Written for:  Carpe Diem Weekend-Meditation #21 Out Of The Box #3 Chōka and Sedōka (Winter / Summer)
The task is to create a Winter poem and a Summer poem, but you have to use the Chōka or the Sedōka form.

The chōka, “long poem,” is of indefinite length, formed of alternating lines of five and seven syllables, ending with an extra seven-syllable line. Many chōka have been lost; the shortest of those extant are 7 lines long, the longest have 150 lines. They may be followed by one or more envoys (hanka). The amplitude of the chōka permitted the poets to treat themes impossible within the compass of the tanka.

The sedōka, or “head-repeated poem,” consists of two tercets of five, seven, and seven syllables each. An uncommon form, it was sometimes used for dialogues. Kakinomoto Hitomaro’s sedōka are noteworthy. Chōka and sedōka were seldom written after the 8th century.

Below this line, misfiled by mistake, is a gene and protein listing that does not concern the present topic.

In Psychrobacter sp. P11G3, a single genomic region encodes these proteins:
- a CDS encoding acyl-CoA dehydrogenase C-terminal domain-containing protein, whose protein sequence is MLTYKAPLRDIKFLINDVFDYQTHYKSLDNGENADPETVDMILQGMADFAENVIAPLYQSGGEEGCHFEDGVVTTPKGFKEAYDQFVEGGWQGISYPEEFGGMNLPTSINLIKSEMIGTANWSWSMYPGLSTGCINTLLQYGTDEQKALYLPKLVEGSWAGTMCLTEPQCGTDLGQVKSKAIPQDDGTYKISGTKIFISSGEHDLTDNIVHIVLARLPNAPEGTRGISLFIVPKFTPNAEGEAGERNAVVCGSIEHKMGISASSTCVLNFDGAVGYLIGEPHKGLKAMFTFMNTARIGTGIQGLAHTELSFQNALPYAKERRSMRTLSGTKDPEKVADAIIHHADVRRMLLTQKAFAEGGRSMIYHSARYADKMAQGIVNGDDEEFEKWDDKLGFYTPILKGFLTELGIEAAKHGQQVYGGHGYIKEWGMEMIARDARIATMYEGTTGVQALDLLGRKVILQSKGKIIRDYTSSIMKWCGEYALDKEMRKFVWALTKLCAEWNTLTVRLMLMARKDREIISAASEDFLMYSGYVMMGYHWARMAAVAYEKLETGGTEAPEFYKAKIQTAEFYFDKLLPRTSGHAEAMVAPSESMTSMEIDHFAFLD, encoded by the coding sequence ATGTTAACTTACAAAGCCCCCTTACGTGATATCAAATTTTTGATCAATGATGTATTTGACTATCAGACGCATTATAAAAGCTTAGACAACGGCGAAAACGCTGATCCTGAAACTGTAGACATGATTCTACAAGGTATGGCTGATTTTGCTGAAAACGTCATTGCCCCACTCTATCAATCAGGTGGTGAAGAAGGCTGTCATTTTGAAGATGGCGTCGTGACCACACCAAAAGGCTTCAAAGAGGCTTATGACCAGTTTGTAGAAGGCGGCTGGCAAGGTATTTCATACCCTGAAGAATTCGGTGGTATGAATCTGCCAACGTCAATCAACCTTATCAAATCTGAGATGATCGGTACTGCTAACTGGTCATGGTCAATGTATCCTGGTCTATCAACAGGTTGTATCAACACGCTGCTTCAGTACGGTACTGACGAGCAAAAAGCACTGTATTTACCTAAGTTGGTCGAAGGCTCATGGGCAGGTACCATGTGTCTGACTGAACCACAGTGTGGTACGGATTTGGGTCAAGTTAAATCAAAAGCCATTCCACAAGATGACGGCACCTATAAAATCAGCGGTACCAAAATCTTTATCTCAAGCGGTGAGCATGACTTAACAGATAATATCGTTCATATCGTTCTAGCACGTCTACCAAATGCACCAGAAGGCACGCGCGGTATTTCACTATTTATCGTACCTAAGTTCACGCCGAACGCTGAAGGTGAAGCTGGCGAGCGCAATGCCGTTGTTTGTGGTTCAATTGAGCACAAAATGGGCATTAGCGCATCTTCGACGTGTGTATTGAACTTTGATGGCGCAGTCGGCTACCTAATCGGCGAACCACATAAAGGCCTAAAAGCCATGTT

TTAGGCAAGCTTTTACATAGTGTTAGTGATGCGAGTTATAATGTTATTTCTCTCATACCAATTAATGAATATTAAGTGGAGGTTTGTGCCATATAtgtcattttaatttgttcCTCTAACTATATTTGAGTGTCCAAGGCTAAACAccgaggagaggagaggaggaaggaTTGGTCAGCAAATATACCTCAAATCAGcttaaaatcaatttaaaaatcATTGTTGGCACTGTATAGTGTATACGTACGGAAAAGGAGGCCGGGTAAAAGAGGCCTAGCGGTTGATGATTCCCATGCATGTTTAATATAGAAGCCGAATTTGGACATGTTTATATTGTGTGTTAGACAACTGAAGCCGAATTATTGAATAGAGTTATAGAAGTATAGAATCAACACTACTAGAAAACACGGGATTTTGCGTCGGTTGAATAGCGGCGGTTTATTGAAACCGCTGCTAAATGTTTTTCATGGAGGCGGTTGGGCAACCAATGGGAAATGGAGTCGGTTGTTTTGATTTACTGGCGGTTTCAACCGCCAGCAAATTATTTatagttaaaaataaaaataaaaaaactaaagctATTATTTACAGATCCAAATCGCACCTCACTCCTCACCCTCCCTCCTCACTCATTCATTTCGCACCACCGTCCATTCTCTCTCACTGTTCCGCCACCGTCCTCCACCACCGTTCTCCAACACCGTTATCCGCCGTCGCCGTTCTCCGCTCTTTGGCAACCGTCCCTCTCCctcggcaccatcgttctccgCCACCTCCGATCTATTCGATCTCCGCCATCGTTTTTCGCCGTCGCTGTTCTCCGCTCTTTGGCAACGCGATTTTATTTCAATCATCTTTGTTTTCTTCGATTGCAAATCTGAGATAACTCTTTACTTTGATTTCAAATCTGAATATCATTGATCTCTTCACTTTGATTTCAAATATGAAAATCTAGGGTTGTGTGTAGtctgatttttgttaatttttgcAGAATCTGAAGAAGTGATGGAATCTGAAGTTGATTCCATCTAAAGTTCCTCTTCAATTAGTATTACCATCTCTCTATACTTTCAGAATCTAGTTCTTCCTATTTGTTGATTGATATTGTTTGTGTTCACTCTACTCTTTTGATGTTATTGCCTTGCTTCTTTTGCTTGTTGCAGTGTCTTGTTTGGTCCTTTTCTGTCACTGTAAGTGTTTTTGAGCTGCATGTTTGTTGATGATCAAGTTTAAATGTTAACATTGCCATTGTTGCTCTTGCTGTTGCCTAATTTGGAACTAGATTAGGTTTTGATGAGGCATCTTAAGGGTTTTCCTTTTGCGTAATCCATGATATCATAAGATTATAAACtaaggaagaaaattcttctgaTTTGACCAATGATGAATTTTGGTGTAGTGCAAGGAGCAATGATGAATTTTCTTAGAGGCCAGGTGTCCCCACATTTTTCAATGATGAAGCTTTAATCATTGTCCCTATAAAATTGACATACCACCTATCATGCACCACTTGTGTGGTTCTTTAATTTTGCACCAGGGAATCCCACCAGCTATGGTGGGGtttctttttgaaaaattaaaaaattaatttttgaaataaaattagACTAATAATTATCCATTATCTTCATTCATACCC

An example of a Sedoka:

in the backyard –
a rainbow of chrysanthemums
finally autumn has arrived

monks chanting mantras
while sweeping the garden
being one with the universe

© Chèvrefeuille (our host)

Here is my attempt:

Summer Sedoka

Sitting outside
on a summer night with friends
under the stars, our laughter

orange spots of light
quick flickers that whisk through air
fireflies play hide and seek

Winter Choka

a howl in the night
wind rattles windows, shakes trees
ready for the storm
sandbags piled high at the beach
rock walls erected
everyone hopes they will hold
no one has forgotten floods

About purplepeninportland

I am a freelance poet, born and bred in Brooklyn, New York. I live with my husband, John, and two charming rescue dogs–Marion Miller and Murphy. We spent eight lovely years in Portland, OR, but are now back in New York. My goal is to create and share poetry with others who write, or simply enjoy reading poetry. I hope to touch a nerve in you, and feel your sparks as well.
This entry was posted in Purple's Home and tagged , , , , , , , . Bookmark the permalink.